Antique French Ormolu & Mirrored Surtout de Table Plateau Circa 1870

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Object Description

This is a superb antique French ormolu surtout-de-table / mirrored plateau in the classic Louis XVI style, circa 1870 in date.

The elongated oval form features three mirrored sections with their original inset mirrored glass. The mirror is surounded by a raised galleried border with an apron of ribbon tied swags to the frieze, and raised on toupie feet

The craftsmanship is second to none throughout and it is sure to add an unparalleled elegance to any fine dining experience.

Condition:
In excellent condition, with some natural ageing to the mirror surface, please see photos for confirmation.

Dimensions in cm:
Height 6 x Width 123 x Depth 39

Dimensions in inches:
Height 2 inches x Width 4 foot x Depth 1 foot, 3 inches

A surtout de table is an ornamental centrepiece displayed on a formal dining table, “a large centerpiece with mirrored plateaus and numerous candelabra and other possible display pieces on top”. In French surtout de table is the usual term for any type of centrepiece, but in English this “tray” type, along with the objects placed on it, is the usual meaning.

Evolving from a simple plate or bowl on which to stand candlesticks and condiments, a surtout de table often took the form of a long galleried tray made of precious or gilded metals, on which a series of other objects were placed for display. It was often made in sections allowing its length to be determined by the leaves added to the table. During the later half of the 18th century and throughout the 19th century, no formal table was considered compete without one. Today, they are still seen and used in the most formal dining rooms.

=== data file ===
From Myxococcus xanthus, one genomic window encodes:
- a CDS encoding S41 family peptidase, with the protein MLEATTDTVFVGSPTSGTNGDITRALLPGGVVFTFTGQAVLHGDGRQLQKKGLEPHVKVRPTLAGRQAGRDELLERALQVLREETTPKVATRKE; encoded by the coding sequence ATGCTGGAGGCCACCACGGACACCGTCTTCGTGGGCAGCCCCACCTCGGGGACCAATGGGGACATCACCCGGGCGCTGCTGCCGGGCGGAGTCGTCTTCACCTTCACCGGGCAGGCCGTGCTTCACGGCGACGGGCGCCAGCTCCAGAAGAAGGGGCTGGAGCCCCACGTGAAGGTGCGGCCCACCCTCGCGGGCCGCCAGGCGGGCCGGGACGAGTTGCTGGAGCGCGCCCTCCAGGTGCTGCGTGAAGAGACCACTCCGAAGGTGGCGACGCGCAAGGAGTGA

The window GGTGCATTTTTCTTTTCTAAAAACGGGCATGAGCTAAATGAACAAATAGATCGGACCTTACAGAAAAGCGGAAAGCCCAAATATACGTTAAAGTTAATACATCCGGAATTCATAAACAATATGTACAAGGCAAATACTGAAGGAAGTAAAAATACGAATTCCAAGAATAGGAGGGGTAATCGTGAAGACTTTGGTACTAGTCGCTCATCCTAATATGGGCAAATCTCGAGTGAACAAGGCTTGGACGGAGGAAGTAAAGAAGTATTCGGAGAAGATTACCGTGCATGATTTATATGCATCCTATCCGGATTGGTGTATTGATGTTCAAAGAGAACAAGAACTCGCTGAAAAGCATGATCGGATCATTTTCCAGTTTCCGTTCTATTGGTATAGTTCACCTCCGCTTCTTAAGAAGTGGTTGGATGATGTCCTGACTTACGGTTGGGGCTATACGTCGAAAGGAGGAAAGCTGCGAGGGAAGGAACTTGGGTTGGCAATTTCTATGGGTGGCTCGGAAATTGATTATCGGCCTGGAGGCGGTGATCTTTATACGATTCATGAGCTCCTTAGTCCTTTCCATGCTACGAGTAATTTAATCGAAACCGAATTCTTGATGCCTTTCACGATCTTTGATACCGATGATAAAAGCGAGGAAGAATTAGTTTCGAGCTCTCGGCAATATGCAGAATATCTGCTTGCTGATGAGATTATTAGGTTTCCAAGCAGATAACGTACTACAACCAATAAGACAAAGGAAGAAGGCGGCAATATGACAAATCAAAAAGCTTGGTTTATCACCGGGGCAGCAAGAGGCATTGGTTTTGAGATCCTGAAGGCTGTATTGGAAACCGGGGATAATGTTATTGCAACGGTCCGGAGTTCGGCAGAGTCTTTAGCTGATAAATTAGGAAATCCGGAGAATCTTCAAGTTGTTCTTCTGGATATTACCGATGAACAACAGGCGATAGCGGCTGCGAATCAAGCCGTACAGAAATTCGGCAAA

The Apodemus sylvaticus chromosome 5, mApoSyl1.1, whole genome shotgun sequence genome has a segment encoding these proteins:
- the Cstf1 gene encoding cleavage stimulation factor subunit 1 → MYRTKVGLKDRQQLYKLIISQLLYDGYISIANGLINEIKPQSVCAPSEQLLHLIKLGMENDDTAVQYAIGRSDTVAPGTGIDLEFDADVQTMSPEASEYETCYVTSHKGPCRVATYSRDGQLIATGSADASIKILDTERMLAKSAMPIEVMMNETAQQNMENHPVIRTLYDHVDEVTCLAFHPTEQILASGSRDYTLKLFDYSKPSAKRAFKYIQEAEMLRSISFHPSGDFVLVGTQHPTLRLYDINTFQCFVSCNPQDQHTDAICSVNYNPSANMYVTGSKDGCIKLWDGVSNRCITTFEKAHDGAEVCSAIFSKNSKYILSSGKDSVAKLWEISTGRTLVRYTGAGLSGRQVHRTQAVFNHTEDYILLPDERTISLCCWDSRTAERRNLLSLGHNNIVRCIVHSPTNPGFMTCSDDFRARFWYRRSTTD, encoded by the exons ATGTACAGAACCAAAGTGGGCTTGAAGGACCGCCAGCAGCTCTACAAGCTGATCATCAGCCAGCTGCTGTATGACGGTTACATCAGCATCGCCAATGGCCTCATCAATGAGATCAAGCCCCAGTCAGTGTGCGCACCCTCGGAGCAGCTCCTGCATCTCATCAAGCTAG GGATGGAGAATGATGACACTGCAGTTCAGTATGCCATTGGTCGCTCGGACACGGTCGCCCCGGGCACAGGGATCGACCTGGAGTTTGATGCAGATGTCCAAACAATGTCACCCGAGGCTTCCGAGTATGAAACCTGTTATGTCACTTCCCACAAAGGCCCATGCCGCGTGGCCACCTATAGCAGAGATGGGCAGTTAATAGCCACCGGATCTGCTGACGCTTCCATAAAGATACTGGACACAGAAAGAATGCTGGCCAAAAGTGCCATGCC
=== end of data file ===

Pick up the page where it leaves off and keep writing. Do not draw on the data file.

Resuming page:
Surtout de table first appeared in 1692 at the meals for the wedding of Philippe II, Duke of Orléans (then duc de Chartres) and Louis XIV’s legitimized daughter Françoise Marie de Bourbon, as “a great silver gilt piece of a new invention”. At first it was designed to hold candles, condiments, and other clutter on the table, and protect a polished wooden table from the staining caused by spillage from the salt and vinegars in the condiments. During the first half of the 18th century, as the great central and ceremonial salt cellars fell from favour, to be replaced by smaller individual salt cellars, and the sugar sculpture trionfo declined, the surtout de table evolved to fill the role of ornamental table centrepiece.

It often took the form of a raised galleried tray which would be filled with matching candelabra, figurines, vases and epergnes, the gallery itself sometimes containing candle sconces. They were not always constructed from precious metals; porcelain and glass were often used, as might be sculptures made from sugar. The top of the tray was often a mirror, to show the underside of the objects on it, and increase reflected light. Others continued as sculptural forms, sometimes becoming extremely extravagant.

It was not uncommon, if a surtout de table were commissioned for a specific house, for an indigenous theme to be used in the style. Hence, a hunting lodge may have a surtout de table with figurines of dogs and their quarry while a grander town palace would feature the most fashionable Rococo or Baroque styles of the day. Military figures and regimental officers’ messes often commissioned examples with military subjects.

During the 1850s, the fashion for themed dining table decoration reached its apogee and the surtout de table reflected this. Porcelain factories such as Meissen produced elaborate models and figurines which replaced the classical statuary of the Empire style with coloured porcelain mountains, rustic scenes with cattle and goats and, occasionally, even a jungle theme complete with lifelike porcelain snakes.

Our reference: A1669

Object Details

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